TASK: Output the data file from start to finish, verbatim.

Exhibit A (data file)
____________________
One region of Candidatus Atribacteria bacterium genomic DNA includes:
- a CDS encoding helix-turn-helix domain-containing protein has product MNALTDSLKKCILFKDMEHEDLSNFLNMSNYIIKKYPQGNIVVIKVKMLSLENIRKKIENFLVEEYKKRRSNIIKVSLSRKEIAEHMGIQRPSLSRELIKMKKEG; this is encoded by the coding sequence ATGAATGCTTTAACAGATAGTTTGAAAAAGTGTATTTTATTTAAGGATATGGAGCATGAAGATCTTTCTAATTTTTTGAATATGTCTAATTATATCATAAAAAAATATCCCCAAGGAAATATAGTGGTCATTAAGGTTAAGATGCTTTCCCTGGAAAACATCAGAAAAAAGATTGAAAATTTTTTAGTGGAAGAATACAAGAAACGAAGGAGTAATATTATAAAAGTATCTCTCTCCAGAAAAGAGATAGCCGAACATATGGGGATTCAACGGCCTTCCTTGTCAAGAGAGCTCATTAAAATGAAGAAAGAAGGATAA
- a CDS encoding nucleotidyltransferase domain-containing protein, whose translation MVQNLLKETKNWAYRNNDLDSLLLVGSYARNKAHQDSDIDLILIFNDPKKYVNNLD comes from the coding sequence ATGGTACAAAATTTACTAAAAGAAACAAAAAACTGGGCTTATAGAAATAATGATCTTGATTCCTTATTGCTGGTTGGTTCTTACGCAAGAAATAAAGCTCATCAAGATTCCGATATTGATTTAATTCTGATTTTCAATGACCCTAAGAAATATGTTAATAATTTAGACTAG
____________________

One region of Candidatus Atribacteria bacterium genomic DNA includes:
- a CDS encoding helix-turn-helix domain-containing protein has product MNALTDSLKKCILFKDMEHEDLSNFLNMSNYIIKKYPQGNIVVIKVKMLSLENIRKKIENFLVEEYKKRRSNIIKVSLSRKEIAEHMGIQRPSLSRELIKMKKEG; this is encoded by the coding sequence ATGAATGCTTTAACAGATAGTTTGAAAAAGTGTATTTTATTTAAGGATATGGAGCATGAAGATCTTTCTAATTTTTTGAATATGTCTAATTATATCATAAAAAAATATCCCCAAGGAAATATAGTGGTCATTAAGGTTAAGATGCTTTCCCTGGAAAACATCAGAAAAAAGATTGAAAATTTTTTAGTGGAAGAATACAAGAAACGAAGGAGTAATATTATAAAAGTATCTCTCTCCAGAAAAGAGATAGCCGAACATATGGGGATTCAACGGCCTTCCTTGTCAAGAGAGCTCATTAAAATGAAGAAAGAAGGATAA
- a CDS encoding nucleotidyltransferase domain-containing protein, whose translation MVQNLLKETKNWAYRNNDLDSLLLVGSYARNKAHQDSDIDLILIFNDPKKYVNNLD comes from the coding sequence ATGGTACAAAATTTACTAAAAGAAACAAAAAACTGGGCTTATAGAAATAATGATCTTGATTCCTTATTGCTGGTTGGTTCTTACGCAAGAAATAAAGCTCATCAAGATTCCGATATTGATTTAATTCTGATTTTCAATGACCCTAAGAAATATGTTAATAATTTAGACTAG